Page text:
Monday, November 18, 2013

Financial goals are a ‘marathon rather than a sprint'

A good friend of mine recently participated in the New York marathon. During our discussion, it occurred to me that financial planning is much like a marathon race. Fulfilling financial goals tends to be a marathon rather than a sprint.

As a financial advisor, I’m much like a trainer helping a runner prepare for a marathon. The goal may be funding a college education for a child or grandchild, or building a sufficient retirement nest egg. When you’re a seasoned veteran like me, it’s personally rewarding to see a couple financially comfortable in retirement. Especially when they thank me because they couldn’t have done it without my guidance.

I’m not patting myself on the back, I just feel fortunate to have a career in something I’m passionate about.  And the reality is that not everyone is going to achieve their goals, often because something goes horribly wrong during the marathon.

That’s why every plan should have contingencies to be prepared for the unexpected curve balls that come in life.

You shouldn’t go on a boat without life jackets or drive a car without seat belts, but too many people set and work toward their financial goals without the proper safety precautions. Proper planning allows you to adjust your stated goals and objectives when obstacles arise.

Death, disability and the need for long-term care are examples.  Nobody likes to talk about these issues, but they need to be discussed and incorporated into the planning process.

Many people believe that life insurance is only for those with young children. Well, parents with young children do need life insurance. But college educations shouldn’t be shelved because mom or dad died unexpectedly. I could make a mathematical argument that anyone with a child should have a minimum of $500,000 of life insurance protection. But life insurance should not be just for those with young children.

It may surprise some, but people over 50 purchase a significant amount of life insurance. One overlooked benefit is instant liquidity, which can prevent a family from an untimely sale of an asset because of death. like being forced to sell real estate at below market values.

Today there are even life policies that can offer double duty. By that I mean using the death benefit as a living benefit. For instance, if you needed long-term care, you could use the life policy death benefit value to help fund the astronomical cost.  You don’t have to meet St. Peter to collect on your life insurance.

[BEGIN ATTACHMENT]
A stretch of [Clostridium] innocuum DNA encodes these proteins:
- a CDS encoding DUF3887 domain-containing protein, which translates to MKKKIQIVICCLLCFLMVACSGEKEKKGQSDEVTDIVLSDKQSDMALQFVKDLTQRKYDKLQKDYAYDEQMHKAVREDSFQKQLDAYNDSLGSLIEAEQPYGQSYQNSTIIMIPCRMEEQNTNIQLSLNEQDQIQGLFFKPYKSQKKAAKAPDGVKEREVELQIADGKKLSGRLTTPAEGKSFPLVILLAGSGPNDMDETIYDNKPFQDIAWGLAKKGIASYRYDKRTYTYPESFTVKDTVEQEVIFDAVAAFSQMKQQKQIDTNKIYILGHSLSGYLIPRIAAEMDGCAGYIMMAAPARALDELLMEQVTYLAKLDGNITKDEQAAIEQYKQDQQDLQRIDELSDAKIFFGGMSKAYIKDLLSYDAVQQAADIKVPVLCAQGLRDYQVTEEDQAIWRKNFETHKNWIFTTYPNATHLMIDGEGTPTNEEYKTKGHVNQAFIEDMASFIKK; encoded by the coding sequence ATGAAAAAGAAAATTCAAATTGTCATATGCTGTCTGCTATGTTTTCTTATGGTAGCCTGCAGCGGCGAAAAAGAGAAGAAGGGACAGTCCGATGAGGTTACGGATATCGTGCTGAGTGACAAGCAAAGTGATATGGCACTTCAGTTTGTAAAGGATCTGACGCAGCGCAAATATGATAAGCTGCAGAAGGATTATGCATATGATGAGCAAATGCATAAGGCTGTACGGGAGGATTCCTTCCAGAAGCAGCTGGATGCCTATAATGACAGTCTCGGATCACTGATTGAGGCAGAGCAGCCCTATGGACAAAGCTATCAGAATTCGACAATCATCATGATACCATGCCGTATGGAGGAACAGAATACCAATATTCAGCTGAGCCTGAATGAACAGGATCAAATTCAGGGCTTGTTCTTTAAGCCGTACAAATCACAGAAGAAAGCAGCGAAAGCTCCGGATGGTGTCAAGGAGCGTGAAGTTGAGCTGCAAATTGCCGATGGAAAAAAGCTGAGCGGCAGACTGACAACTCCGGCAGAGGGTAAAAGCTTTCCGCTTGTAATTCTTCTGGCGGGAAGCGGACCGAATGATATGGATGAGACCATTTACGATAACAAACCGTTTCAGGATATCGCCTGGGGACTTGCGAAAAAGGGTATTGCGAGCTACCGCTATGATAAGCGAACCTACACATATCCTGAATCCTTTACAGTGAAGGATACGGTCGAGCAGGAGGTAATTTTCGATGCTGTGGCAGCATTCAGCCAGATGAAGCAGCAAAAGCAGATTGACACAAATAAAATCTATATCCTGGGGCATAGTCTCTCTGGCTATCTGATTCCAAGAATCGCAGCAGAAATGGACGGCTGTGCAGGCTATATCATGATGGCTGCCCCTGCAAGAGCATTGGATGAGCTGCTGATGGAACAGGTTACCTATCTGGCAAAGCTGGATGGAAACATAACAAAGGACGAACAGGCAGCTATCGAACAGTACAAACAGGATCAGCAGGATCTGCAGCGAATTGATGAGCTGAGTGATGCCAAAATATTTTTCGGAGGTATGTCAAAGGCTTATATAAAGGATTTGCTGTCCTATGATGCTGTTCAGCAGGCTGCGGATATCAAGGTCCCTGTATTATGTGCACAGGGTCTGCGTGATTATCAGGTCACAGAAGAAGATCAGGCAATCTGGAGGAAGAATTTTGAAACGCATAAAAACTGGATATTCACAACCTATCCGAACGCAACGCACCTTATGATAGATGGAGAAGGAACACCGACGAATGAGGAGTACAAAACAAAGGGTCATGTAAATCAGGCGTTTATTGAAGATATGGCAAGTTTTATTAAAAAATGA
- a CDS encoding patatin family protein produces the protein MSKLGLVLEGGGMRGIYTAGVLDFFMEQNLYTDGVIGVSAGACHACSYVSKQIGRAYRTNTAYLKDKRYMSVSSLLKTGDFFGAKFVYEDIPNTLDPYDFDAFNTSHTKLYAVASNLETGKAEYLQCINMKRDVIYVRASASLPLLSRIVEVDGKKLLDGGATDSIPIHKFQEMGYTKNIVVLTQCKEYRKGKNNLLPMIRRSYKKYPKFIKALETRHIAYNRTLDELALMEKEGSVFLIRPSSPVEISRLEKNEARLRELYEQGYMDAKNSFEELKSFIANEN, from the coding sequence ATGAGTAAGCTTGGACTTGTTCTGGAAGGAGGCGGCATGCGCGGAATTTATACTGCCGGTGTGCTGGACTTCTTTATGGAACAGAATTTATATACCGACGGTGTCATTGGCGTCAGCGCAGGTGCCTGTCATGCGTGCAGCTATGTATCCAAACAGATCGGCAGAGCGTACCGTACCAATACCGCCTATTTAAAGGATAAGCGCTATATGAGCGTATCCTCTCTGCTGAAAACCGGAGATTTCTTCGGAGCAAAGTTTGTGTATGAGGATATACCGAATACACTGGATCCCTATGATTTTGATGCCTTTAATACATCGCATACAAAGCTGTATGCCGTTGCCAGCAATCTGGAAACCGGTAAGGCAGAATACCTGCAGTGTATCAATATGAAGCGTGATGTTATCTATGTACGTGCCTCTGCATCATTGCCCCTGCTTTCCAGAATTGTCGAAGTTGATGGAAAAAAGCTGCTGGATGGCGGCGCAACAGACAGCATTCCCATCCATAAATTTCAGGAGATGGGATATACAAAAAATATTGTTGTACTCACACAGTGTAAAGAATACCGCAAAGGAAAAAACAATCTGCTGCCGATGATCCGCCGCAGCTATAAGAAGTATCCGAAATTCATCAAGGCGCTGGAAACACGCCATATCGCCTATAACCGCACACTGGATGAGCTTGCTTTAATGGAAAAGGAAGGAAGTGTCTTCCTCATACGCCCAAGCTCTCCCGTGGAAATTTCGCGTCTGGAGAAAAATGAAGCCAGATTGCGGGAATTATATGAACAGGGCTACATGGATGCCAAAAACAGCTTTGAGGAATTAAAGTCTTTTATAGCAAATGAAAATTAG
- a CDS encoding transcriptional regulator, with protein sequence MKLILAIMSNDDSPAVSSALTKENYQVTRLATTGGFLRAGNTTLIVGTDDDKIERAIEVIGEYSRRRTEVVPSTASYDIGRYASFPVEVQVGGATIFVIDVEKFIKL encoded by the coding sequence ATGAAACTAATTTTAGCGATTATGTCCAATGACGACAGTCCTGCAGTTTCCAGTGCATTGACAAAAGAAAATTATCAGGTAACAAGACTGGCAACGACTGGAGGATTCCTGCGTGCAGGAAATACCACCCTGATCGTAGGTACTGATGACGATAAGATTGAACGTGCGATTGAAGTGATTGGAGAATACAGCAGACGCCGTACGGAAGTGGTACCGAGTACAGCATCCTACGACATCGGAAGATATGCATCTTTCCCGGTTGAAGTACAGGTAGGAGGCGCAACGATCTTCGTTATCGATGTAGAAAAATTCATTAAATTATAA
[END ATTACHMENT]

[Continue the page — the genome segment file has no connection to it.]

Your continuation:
While you’re employed, disability income protection is also important. Your largest investment is likely yourself and your education. If you couldn’t work, how would the bills be paid?  For many, lack of disability coverage is a gaping hole in their financial planning.

Life is a marathon in which we’d all love to cross the finish line in relatively good health. But life doesn’t always work that way. Some won’t cross the finish line and others will need assistance. But every one of us needs to incorporate the unthinkable into their financial planning.

It is easy to overlook, neglect and rationalize why life insurance isn’t needed.  But nobody can predict what roadblocks they’re going to encounter along the marathon of life. If you want to be prepared, you have to plan for them.

1 comment:

  1. As a younger married couple (24 and 25), my wife and I are facing many of the decisions that you categorize as '30s' in our '20s.' It is difficult, but worth it. We are able to utilize our 20s in such a way that will hopefully set us up for success earlier since we recognize that we are facing 'the big and important' decisions now, and as a team! So a friend told us about but before we jump into anything to crazy what do you think we should do? We currently have advisors elsewhere, but they are kind of jealous they don’t want people to work with other people. However, my friend says the Mutual Fund Store is not like that. So just wondering what you think.